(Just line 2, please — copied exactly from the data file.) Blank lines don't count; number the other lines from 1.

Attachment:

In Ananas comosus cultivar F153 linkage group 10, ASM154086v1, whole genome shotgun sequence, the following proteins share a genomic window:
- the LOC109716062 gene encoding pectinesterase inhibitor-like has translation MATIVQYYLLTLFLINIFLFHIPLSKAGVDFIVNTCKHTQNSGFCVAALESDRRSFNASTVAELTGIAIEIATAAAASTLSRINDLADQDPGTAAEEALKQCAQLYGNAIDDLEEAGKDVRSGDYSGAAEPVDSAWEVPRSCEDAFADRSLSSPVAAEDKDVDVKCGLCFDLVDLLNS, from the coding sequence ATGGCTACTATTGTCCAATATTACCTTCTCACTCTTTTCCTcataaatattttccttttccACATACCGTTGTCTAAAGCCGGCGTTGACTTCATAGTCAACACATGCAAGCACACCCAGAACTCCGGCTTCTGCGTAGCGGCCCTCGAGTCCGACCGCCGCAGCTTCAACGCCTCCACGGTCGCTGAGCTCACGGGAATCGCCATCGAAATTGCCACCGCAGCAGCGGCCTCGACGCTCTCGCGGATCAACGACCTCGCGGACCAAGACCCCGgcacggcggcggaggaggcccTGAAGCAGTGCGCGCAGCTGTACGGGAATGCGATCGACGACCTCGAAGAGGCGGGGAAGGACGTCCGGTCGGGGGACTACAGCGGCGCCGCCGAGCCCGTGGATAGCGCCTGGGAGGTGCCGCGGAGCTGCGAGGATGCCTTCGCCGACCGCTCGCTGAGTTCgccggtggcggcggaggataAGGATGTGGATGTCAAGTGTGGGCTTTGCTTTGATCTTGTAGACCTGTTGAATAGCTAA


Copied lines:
- the LOC109716062 gene encoding pectinesterase inhibitor-like has translation MATIVQYYLLTLFLINIFLFHIPLSKAGVDFIVNTCKHTQNSGFCVAALESDRRSFNASTVAELTGIAIEIATAAAASTLSRINDLADQDPGTAAEEALKQCAQLYGNAIDDLEEAGKDVRSGDYSGAAEPVDSAWEVPRSCEDAFADRSLSSPVAAEDKDVDVKCGLCFDLVDLLNS, from the coding sequence ATGGCTACTATTGTCCAATATTACCTTCTCACTCTTTTCCTcataaatattttccttttccACATACCGTTGTCTAAAGCCGGCGTTGACTTCATAGTCAACACATGCAAGCACACCCAGAACTCCGGCTTCTGCGTAGCGGCCCTCGAGTCCGACCGCCGCAGCTTCAACGCCTCCACGGTCGCTGAGCTCACGGGAATCGCCATCGAAATTGCCACCGCAGCAGCGGCCTCGACGCTCTCGCGGATCAACGACCTCGCGGACCAAGACCCCGgcacggcggcggaggaggcccTGAAGCAGTGCGCGCAGCTGTACGGGAATGCGATCGACGACCTCGAAGAGGCGGGGAAGGACGTCCGGTCGGGGGACTACAGCGGCGCCGCCGAGCCCGTGGATAGCGCCTGGGAGGTGCCGCGGAGCTGCGAGGATGCCTTCGCCGACCGCTCGCTGAGTTCgccggtggcggcggaggataAGGATGTGGATGTCAAGTGTGGGCTTTGCTTTGATCTTGTAGACCTGTTGAATAGCTAA